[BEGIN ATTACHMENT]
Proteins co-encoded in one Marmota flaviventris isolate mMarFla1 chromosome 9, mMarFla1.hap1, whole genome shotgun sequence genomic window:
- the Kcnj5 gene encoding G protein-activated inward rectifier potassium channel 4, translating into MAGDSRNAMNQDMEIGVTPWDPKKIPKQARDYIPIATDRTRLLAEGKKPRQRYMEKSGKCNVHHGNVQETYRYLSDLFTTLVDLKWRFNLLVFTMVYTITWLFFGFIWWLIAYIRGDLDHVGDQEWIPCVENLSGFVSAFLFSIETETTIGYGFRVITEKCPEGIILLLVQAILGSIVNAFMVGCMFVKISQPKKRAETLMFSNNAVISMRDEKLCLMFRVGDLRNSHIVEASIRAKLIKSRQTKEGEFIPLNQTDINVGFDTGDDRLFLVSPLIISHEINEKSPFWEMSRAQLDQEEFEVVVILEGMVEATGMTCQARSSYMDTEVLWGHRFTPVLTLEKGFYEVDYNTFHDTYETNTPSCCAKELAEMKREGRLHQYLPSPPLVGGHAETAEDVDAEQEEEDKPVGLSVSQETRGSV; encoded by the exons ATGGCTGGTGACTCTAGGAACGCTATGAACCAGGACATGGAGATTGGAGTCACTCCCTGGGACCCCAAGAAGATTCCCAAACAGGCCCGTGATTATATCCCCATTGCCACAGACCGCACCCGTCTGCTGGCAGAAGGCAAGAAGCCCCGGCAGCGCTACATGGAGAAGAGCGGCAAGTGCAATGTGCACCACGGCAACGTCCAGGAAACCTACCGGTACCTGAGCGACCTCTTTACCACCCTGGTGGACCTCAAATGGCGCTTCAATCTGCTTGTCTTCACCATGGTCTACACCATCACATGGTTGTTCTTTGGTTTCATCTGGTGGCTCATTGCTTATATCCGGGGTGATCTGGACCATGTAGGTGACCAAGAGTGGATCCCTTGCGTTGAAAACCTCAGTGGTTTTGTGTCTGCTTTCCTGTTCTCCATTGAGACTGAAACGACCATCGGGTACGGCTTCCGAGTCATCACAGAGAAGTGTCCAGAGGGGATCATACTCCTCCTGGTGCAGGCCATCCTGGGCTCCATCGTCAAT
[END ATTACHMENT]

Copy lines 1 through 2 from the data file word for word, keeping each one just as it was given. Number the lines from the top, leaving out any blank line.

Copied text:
Proteins co-encoded in one Marmota flaviventris isolate mMarFla1 chromosome 9, mMarFla1.hap1, whole genome shotgun sequence genomic window:
- the Kcnj5 gene encoding G protein-activated inward rectifier potassium channel 4, translating into MAGDSRNAMNQDMEIGVTPWDPKKIPKQARDYIPIATDRTRLLAEGKKPRQRYMEKSGKCNVHHGNVQETYRYLSDLFTTLVDLKWRFNLLVFTMVYTITWLFFGFIWWLIAYIRGDLDHVGDQEWIPCVENLSGFVSAFLFSIETETTIGYGFRVITEKCPEGIILLLVQAILGSIVNAFMVGCMFVKISQPKKRAETLMFSNNAVISMRDEKLCLMFRVGDLRNSHIVEASIRAKLIKSRQTKEGEFIPLNQTDINVGFDTGDDRLFLVSPLIISHEINEKSPFWEMSRAQLDQEEFEVVVILEGMVEATGMTCQARSSYMDTEVLWGHRFTPVLTLEKGFYEVDYNTFHDTYETNTPSCCAKELAEMKREGRLHQYLPSPPLVGGHAETAEDVDAEQEEEDKPVGLSVSQETRGSV; encoded by the exons ATGGCTGGTGACTCTAGGAACGCTATGAACCAGGACATGGAGATTGGAGTCACTCCCTGGGACCCCAAGAAGATTCCCAAACAGGCCCGTGATTATATCCCCATTGCCACAGACCGCACCCGTCTGCTGGCAGAAGGCAAGAAGCCCCGGCAGCGCTACATGGAGAAGAGCGGCAAGTGCAATGTGCACCACGGCAACGTCCAGGAAACCTACCGGTACCTGAGCGACCTCTTTACCACCCTGGTGGACCTCAAATGGCGCTTCAATCTGCTTGTCTTCACCATGGTCTACACCATCACATGGTTGTTCTTTGGTTTCATCTGGTGGCTCATTGCTTATATCCGGGGTGATCTGGACCATGTAGGTGACCAAGAGTGGATCCCTTGCGTTGAAAACCTCAGTGGTTTTGTGTCTGCTTTCCTGTTCTCCATTGAGACTGAAACGACCATCGGGTACGGCTTCCGAGTCATCACAGAGAAGTGTCCAGAGGGGATCATACTCCTCCTGGTGCAGGCCATCCTGGGCTCCATCGTCAAT